After days of negotiations, a senior separatist leader handed over two black boxes from an airliner downed over eastern Ukraine to Malaysian experts early Tuesday. While on Monday, the U.N. Security Council unanimously demanded that armed groups controlling the crash site allow safe and unrestricted access to the wreckage.
Video

Video In Cambodia, HIV Diagnosis Brings Deadly Shame

Although HIV/AIDS is now a treatable condition, a positive diagnosis is still a life altering experience. In Cambodia, people living with HIV are often disowned by friends, family and the community. This humiliation can be unbearable. We bring you one Cambodian woman’s struggle to overcome a life tragedy and her own HIV positive diagnosis.
Video

Video Nature of Space Exploration Enters New Age

Forty-five years ago this month, the first humans walked on the moon. It was during an era of the space race between the United States and the Soviet Union. World politics have changed since then and -- as Elizabeth Lee reports -- so has the nature of space exploration.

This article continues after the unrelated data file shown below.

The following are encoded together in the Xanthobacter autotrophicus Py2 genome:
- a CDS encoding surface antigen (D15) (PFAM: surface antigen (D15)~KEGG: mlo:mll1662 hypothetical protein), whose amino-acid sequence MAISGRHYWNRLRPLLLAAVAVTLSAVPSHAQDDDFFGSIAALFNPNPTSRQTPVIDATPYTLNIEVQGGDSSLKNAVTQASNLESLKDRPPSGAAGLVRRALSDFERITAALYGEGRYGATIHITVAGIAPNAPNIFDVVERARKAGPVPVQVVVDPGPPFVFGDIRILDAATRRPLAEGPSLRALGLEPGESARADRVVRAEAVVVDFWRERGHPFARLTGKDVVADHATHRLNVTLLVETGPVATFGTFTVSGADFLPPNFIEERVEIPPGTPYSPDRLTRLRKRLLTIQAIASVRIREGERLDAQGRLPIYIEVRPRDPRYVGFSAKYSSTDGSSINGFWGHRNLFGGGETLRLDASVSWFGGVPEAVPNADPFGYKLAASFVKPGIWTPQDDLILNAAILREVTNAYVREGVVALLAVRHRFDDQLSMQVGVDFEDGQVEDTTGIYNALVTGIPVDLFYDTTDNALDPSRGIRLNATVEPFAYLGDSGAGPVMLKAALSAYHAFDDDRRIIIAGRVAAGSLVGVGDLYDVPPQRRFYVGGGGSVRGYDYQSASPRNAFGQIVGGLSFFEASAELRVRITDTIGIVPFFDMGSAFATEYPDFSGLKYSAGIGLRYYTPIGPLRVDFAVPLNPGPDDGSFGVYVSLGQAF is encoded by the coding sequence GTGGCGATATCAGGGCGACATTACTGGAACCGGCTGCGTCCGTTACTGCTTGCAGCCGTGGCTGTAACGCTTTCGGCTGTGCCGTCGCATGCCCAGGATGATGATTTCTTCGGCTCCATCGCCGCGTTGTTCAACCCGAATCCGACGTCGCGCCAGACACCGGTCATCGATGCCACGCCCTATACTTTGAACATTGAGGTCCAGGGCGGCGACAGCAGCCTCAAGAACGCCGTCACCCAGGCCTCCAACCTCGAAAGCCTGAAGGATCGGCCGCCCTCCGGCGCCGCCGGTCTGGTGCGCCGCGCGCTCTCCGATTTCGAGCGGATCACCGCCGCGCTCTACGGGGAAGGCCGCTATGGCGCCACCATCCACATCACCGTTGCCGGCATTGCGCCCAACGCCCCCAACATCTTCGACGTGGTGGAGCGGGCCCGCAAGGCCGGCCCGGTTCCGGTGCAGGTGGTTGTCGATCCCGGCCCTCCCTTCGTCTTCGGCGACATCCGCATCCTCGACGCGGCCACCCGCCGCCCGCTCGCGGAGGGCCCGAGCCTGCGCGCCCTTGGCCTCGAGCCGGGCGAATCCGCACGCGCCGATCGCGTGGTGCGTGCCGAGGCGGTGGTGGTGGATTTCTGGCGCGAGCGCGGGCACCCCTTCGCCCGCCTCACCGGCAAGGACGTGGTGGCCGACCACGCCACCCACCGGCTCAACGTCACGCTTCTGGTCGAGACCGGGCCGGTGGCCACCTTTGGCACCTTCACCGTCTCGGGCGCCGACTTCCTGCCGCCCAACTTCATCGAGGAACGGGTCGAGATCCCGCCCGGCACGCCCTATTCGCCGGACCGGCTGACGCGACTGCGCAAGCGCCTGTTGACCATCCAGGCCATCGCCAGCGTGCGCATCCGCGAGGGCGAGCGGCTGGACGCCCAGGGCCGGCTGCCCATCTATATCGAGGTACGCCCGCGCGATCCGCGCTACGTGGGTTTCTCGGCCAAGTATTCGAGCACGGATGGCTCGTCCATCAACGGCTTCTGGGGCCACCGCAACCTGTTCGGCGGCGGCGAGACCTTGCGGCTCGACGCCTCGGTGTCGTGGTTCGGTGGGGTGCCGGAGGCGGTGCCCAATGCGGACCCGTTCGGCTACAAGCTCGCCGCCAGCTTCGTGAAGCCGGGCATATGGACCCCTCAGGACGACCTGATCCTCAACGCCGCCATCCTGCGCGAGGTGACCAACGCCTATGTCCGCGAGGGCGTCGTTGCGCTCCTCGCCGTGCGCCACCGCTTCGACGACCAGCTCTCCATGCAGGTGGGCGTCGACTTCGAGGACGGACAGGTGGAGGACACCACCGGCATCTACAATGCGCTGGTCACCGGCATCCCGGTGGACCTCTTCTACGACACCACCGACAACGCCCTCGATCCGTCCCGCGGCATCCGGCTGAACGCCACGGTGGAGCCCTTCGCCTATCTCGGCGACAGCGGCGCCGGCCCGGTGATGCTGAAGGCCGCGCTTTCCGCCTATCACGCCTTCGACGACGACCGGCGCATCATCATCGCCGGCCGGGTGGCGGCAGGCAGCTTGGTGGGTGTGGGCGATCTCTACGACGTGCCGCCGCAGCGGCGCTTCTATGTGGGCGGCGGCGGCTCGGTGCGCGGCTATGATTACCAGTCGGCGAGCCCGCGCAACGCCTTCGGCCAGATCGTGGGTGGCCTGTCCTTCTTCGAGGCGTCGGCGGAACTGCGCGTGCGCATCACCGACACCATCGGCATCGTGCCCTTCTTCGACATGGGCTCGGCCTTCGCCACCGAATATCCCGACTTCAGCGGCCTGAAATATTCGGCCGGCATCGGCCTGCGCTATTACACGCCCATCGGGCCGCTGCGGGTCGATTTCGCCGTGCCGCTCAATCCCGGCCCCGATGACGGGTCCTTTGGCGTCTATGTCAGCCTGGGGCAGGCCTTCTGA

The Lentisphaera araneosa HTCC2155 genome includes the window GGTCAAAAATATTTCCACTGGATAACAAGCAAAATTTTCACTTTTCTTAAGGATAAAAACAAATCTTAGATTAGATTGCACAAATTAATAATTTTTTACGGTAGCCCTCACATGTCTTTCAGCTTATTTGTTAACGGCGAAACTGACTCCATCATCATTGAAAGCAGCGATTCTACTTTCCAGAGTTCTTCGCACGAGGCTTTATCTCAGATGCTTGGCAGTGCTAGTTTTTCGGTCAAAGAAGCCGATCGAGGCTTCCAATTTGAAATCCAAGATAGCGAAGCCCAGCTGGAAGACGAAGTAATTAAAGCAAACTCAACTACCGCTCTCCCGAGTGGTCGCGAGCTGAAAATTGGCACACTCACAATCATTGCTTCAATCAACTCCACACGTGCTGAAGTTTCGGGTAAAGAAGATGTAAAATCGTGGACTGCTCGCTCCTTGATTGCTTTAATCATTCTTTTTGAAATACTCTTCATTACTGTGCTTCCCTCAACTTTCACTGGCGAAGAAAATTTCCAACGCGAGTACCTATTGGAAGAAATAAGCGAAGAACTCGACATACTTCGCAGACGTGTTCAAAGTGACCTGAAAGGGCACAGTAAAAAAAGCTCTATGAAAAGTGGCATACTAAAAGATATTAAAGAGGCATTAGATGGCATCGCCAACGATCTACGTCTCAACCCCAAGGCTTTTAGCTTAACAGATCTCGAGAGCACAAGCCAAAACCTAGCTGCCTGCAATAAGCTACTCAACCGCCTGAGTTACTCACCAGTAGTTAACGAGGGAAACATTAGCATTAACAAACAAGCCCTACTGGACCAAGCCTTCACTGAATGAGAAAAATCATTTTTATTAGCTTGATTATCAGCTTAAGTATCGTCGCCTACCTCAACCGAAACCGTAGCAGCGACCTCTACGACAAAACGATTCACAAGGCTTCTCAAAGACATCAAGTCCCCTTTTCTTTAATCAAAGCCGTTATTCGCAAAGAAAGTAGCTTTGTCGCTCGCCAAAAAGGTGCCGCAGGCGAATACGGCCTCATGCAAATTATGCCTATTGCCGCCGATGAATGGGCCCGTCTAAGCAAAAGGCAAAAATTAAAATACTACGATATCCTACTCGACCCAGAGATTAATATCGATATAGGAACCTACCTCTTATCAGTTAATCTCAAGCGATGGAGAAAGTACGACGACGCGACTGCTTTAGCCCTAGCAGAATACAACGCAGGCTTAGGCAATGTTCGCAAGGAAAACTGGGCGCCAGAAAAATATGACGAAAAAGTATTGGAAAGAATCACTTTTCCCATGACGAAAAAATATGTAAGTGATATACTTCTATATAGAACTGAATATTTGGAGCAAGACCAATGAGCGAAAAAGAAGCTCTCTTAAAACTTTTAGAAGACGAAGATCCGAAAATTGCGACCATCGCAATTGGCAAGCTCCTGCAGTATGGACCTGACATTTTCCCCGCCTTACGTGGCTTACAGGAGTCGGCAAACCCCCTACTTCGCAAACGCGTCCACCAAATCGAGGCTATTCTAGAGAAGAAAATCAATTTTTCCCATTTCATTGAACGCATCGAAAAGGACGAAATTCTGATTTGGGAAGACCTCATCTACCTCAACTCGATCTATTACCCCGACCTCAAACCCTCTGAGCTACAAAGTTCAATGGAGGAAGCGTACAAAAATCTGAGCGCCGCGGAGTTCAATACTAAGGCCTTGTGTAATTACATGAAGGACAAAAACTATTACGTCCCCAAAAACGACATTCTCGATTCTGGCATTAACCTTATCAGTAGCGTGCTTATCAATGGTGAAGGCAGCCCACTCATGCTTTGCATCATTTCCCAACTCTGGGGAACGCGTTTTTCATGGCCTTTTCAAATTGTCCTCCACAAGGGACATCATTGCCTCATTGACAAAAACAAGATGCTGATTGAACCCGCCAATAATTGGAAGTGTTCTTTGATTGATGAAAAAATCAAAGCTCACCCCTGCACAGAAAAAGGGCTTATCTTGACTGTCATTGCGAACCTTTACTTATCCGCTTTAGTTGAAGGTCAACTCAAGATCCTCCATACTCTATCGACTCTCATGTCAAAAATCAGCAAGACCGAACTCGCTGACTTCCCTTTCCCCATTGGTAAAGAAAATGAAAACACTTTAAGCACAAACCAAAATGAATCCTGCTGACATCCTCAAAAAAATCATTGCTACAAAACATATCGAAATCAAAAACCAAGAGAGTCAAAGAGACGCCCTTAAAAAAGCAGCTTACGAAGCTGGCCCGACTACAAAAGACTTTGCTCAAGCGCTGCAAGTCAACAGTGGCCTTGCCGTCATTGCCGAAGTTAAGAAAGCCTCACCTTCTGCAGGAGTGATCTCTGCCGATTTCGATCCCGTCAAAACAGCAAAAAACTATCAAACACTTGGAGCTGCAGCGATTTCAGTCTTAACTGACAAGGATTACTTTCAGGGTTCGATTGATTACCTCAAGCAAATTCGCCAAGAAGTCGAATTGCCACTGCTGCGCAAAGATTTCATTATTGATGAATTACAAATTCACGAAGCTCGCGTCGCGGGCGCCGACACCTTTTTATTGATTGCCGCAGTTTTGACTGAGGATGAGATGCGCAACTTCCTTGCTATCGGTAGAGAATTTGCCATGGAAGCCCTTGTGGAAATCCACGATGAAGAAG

Video

Video Chicago’s Argonne Lab Developing Battery of the Future

In 2012, the U.S. Department of Energy’s Office of Science awarded a $120 million grant to a new technology center focused on battery development - headquartered at Argonne National Laboratory in suburban Chicago, Illinois. As VOA’s Kane Farabaugh reports, there scientists are making the next technological breakthroughs in energy storage.
Video

Video In NW Pakistan, Army Offensive Causes Massive Number of Displaced

Pakistan’s army offensive in North Waziristan has resulted in the large-scale displacement of the local population. VOA's Ayaz Gul reports from northwest Pakistan where authorities say around 80 percent of the estimated 1 million internally displaced persons [IDPs] have settled in Bannu district, while much of the remaining 20 percent are scattered in nearby cities.
Video

Video Kurdish Peshmerga Force Secures Kirkuk, Its Oil

The Kurdistan regional government has sent its Peshmerga troops into the adjacent province of Kirkuk to drive out insurgents, and to secure the area's rich oil fields. By doing this, the regional government has added a fourth province to the three it officially controls. The oil also provides revenue that could make an independent Kurdistan economically strong. VOA’s Jeffrey Young went out with the Peshmerga and filed this report.
Video

Video Malaysia Reeling: Second Air Disaster in Four Months

Malaysia is reeling from the second air disaster in four months involving the country’s flag carrier. Flight 340 vanished in March and despite an extensive search, no debris has been found. And on Thursday, Flight 17, likely hit by a surface-to-air missile, came apart over eastern Ukraine. The two incidents together have left more than 500 people dead. VOA Correspondent Steve Herman reports from Kuala Lumpur.

AppleAndroid